Rights of nature advocates should not despair. The actions taken by the Utah, Ohio, and Florida legislatures are entirely predictable and mirror reactionary efforts to limit other rights-based movements. The quintessential example, perhaps, is the actions taken by southern states after the Civil War to curtail the 13th, 14th, and 15th Amendments (commonly known as the “Civil Rights Amendments) through enacting the Black Codes and Jim Crow laws.

Rights of nature advocates should realize, however, that those who profit from destroying the natural world, who derive their power from violating the rights of nature, are not going to stand idly by while rights of nature laws threaten their profits and power. If rights of nature campaigns in other jurisdictions gain momentum, then we can anticipate more jurisdictions passing legislation that prohibit rights of nature laws. As jurisdictions prohibit rights of nature, the question becomes: What next? Rights of nature advocates could stop waiting on courts and legislatures to enforce rights of nature and could begin to enforce the rights of nature themselves. They could physically dismantle dams and irrigation ditches, shut down oil refineries, block clear cuts, and remove pipelines. Sooner or later, of course, men and women with guns and heavier weaponry will arrive to stop the enforcement of rights of nature while protecting the destruction of ecosystems like the Great Salt Lake. If the Great Salt Lake only has five years left, rights of nature advocates must quickly learn how to navigate the violence that the government and corporations can bring to bear while protecting the lake.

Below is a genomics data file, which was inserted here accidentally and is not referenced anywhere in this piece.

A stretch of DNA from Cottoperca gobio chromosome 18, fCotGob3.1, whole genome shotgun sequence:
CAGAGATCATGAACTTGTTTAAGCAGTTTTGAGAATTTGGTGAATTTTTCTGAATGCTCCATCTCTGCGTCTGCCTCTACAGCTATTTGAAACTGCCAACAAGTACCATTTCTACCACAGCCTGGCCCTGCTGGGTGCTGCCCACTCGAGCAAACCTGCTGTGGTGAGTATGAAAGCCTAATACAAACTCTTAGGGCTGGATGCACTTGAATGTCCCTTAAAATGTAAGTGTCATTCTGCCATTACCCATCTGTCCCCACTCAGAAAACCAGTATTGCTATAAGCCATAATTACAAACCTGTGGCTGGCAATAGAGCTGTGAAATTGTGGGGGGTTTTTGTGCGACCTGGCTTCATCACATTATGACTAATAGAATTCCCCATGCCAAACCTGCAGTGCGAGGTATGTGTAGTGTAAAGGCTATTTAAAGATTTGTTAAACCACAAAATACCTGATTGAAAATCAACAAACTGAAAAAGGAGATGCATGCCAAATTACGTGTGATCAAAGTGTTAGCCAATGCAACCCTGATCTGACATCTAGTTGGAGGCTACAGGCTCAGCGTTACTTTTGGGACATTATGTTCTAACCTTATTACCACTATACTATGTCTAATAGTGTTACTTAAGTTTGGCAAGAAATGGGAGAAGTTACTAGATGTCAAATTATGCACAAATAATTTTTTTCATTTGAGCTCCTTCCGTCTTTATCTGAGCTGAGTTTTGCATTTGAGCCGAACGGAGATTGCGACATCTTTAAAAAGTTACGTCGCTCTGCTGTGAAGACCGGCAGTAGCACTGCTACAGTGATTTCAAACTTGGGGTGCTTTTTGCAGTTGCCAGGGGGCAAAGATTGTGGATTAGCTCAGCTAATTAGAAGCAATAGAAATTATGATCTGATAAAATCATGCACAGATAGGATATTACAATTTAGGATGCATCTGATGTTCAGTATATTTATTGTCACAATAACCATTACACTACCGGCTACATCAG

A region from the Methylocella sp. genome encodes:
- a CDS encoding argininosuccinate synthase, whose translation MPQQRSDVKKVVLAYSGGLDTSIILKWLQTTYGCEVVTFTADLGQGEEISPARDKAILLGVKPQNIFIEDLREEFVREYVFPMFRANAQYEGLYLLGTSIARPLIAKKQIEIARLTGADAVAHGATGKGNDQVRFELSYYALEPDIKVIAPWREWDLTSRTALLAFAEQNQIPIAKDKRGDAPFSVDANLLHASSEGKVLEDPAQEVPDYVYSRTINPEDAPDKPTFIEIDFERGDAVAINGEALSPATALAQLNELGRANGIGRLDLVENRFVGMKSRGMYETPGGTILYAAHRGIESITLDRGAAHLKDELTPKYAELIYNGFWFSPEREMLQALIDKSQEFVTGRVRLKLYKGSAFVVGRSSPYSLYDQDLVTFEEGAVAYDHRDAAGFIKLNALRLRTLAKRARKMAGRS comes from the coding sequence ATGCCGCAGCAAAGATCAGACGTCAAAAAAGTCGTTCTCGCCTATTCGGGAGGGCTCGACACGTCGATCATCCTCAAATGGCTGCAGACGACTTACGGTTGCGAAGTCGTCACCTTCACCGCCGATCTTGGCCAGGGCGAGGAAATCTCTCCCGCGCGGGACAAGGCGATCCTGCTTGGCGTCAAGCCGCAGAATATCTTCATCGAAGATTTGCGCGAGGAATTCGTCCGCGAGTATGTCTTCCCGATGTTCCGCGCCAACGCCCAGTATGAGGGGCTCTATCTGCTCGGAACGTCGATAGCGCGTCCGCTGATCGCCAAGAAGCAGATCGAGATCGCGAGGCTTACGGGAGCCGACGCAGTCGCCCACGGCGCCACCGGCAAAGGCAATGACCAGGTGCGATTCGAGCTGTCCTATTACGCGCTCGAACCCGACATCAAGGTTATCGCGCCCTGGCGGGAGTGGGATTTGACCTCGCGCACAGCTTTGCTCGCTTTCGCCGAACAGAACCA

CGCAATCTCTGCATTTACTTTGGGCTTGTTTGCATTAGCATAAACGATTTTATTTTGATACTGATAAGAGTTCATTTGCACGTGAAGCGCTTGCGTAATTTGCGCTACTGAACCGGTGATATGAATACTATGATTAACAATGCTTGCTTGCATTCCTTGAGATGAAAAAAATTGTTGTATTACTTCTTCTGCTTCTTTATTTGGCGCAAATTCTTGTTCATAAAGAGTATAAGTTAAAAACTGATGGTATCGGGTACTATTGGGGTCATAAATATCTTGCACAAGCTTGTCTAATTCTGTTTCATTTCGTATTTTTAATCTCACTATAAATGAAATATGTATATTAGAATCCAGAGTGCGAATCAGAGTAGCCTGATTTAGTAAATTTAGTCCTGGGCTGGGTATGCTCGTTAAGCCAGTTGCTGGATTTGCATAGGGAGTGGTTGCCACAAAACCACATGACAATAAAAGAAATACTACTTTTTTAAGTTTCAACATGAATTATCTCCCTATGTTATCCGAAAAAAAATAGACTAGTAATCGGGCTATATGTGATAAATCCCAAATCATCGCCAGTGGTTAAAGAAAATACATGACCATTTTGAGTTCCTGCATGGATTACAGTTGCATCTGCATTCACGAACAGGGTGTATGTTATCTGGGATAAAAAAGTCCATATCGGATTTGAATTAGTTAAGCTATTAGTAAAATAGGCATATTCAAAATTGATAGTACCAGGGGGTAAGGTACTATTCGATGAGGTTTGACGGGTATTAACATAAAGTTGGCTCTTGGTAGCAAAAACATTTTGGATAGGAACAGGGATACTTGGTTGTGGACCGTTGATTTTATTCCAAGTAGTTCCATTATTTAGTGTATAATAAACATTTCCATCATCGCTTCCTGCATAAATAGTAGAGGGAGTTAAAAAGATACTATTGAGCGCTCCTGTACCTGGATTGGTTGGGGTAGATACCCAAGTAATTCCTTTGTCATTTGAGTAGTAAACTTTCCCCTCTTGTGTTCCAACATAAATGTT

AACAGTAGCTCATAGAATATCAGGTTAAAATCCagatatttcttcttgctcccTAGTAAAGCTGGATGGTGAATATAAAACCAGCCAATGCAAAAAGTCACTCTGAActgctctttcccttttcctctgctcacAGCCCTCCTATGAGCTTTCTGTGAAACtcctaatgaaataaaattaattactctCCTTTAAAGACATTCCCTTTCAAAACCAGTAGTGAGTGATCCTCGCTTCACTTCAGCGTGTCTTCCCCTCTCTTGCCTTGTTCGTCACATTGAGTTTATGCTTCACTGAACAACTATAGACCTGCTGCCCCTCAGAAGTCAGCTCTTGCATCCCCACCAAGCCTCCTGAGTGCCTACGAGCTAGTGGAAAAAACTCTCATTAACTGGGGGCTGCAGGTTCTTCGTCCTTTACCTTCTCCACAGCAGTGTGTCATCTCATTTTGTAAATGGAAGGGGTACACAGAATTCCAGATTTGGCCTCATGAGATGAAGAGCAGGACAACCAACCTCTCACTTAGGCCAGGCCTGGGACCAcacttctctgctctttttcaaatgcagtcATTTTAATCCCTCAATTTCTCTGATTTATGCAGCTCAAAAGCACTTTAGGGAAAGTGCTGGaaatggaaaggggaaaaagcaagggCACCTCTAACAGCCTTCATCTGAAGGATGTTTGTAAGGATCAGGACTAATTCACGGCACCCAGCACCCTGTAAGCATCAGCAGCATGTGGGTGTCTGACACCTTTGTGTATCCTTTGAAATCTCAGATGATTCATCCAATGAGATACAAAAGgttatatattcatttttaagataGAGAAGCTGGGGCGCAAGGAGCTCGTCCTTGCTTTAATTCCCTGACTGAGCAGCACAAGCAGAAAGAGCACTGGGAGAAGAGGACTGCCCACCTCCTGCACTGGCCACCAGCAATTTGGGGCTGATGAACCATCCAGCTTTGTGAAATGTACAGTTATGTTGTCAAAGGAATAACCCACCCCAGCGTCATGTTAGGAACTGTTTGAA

The road to any ultimate victory for rights of nature will require protracted struggle and rights of nature advocates should anticipate that more laws banning the rights of nature will be enacted. That does not mean rights of nature advocates should give up; it means that rights of nature advocates must learn how to wield political power beyond courtrooms and legislative buildings. More confrontational tactics will be required. In Utah, where the Great Salt Lake is on track to disappear in less than five years, this lesson needs to be learned immediately.

Will Falk is a biophilic lawyer and writer. He works to advance the rights of nature with the Community Environmental Legal Defense Fund (CELDF). You can follow his work at willfalk.org.